Meticulously directed by Phil Grabsky and narrated by actress Gillian Anderson. (Review by Patrick Compton)
The latest Exhibition on Screen movie at Gateway, meticulously directed by Phil Grabsky and narrated by actress Gillian Anderson, focuses on the birth of American impressionism in the late 19th Century.
In 1886, the French art dealer Paul Durand-Ruel brought a selection of his huge stock of French impressionist paintings to New York. It’s ironic that while the French impressionists battled to convince their own people about the worth of their movement, the United States fully embraced it.
This film documents how the (middle-class) “garden movement” – which brought a rustic relief for artists and people recoiling from their country’s industrial revolution – changed the course of American art.
The gardens became part of the urban reformers’ campaign to create public parks and gardens, patches of beauty among the gathering smokestacks.
The film begins by detailing the spiritual trek of American artists to places like Giverny – where Claude Monet lived – before going on to celebrate the work of American impressionists inspired by painters like him.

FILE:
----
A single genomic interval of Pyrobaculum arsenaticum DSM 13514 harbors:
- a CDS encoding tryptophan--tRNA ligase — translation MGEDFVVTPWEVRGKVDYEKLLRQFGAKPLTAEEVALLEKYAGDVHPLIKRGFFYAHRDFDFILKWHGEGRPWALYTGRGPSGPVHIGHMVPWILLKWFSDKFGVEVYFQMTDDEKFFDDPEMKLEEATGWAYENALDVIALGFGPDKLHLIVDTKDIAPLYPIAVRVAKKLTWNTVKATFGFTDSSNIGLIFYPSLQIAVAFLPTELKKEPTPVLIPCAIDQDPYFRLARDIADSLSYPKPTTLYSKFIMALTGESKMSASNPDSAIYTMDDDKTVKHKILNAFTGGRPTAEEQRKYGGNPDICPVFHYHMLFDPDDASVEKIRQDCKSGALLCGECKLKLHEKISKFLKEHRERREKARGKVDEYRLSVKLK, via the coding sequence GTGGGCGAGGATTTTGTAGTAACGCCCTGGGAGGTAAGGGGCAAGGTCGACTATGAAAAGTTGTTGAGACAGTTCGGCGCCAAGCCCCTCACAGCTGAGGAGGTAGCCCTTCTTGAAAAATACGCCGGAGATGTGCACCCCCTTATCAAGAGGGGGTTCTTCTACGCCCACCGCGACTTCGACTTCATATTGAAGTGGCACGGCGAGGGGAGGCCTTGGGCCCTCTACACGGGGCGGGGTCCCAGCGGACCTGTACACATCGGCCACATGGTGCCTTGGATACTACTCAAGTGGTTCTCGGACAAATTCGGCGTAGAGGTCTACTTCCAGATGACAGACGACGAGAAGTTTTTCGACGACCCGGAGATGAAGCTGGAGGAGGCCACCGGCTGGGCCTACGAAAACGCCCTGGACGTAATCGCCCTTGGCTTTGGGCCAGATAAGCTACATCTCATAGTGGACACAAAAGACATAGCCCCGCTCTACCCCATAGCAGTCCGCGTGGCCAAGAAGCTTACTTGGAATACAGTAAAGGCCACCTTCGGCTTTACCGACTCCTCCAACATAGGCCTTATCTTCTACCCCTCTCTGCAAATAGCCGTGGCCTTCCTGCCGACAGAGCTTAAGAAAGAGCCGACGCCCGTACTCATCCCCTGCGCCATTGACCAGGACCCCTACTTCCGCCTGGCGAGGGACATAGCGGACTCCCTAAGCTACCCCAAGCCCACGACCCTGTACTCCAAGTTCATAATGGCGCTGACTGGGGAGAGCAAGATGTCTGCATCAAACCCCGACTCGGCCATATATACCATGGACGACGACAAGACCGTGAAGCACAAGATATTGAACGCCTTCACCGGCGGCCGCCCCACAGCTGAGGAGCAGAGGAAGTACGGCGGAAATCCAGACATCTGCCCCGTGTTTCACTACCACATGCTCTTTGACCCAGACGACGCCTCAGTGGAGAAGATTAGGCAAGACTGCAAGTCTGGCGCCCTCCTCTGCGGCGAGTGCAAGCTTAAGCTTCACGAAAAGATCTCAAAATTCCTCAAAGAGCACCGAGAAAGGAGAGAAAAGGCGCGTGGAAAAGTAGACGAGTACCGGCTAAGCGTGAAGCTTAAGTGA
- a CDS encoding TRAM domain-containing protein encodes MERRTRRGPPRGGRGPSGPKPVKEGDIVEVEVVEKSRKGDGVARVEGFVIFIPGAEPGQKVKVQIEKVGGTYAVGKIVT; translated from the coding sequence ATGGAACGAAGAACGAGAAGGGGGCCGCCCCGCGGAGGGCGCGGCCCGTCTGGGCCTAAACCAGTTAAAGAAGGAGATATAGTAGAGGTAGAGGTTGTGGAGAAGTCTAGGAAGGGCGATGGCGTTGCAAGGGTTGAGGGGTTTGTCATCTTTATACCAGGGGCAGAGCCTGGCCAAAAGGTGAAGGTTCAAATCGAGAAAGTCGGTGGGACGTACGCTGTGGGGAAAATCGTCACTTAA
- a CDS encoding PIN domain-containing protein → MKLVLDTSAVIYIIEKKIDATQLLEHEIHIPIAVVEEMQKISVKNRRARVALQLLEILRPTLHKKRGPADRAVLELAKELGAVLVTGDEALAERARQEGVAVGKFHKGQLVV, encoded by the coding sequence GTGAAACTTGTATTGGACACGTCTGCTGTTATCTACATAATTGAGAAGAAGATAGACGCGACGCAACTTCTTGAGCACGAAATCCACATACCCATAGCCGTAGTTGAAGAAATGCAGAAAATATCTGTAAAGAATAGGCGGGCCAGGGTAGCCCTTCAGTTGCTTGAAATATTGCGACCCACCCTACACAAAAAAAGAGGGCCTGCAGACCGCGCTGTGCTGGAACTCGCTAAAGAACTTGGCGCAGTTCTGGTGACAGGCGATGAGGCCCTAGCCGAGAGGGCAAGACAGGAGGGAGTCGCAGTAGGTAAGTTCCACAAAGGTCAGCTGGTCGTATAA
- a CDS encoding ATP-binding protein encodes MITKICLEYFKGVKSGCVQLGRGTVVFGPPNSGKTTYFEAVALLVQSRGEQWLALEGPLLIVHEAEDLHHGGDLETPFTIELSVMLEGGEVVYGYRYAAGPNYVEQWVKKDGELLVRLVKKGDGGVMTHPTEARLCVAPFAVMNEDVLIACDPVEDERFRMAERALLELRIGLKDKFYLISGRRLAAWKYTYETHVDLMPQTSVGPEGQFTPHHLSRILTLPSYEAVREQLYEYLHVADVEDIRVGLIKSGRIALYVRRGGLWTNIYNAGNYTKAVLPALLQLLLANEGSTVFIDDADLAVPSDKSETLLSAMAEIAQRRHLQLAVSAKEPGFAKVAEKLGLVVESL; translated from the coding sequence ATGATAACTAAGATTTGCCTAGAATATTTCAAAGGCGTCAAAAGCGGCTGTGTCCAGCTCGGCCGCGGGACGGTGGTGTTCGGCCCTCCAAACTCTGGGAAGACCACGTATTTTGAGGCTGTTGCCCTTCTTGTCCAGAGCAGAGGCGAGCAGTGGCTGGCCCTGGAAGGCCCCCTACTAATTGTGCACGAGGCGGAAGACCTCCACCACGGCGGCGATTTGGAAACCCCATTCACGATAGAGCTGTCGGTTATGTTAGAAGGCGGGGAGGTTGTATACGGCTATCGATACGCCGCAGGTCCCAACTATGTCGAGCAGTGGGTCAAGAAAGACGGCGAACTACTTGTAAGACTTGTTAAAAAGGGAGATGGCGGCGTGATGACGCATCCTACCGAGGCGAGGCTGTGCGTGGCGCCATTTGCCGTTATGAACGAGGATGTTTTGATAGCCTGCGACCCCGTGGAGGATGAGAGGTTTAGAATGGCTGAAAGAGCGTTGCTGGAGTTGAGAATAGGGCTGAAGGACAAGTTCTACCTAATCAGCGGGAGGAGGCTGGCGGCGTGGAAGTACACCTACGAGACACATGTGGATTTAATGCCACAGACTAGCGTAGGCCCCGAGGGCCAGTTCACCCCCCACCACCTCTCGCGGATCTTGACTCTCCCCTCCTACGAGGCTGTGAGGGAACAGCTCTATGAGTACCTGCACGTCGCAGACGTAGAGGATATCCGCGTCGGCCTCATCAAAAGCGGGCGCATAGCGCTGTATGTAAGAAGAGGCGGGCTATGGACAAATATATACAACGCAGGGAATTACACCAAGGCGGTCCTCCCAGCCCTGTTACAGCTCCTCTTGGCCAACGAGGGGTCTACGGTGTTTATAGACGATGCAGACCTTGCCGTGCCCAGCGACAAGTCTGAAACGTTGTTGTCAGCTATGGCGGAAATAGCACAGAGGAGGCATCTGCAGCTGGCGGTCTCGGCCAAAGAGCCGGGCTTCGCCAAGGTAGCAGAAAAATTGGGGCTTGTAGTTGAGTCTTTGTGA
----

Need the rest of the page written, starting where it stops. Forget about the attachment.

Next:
There is a gallery element to the film – the Florence Griswold Museum, located at the former boarding house in Connecticut where the artists congregated – which makes for an interesting context.
The work of Mary Cassatt, Theodore Robinson and Willard Metcalf may be relatively obscure compared to the likes of Renoir, Cezanne and Monet, but their beautiful paintings are not only a pleasure to behold, they also help to tell an interesting story about the growing pains of the United States in the years before the Great War.
The Artist’s Garden: American Impressionism will be screened at Gateway on April 15, 19 and 20 at 19h30. The screening on April 16 is at 14h30. – Patrick Compton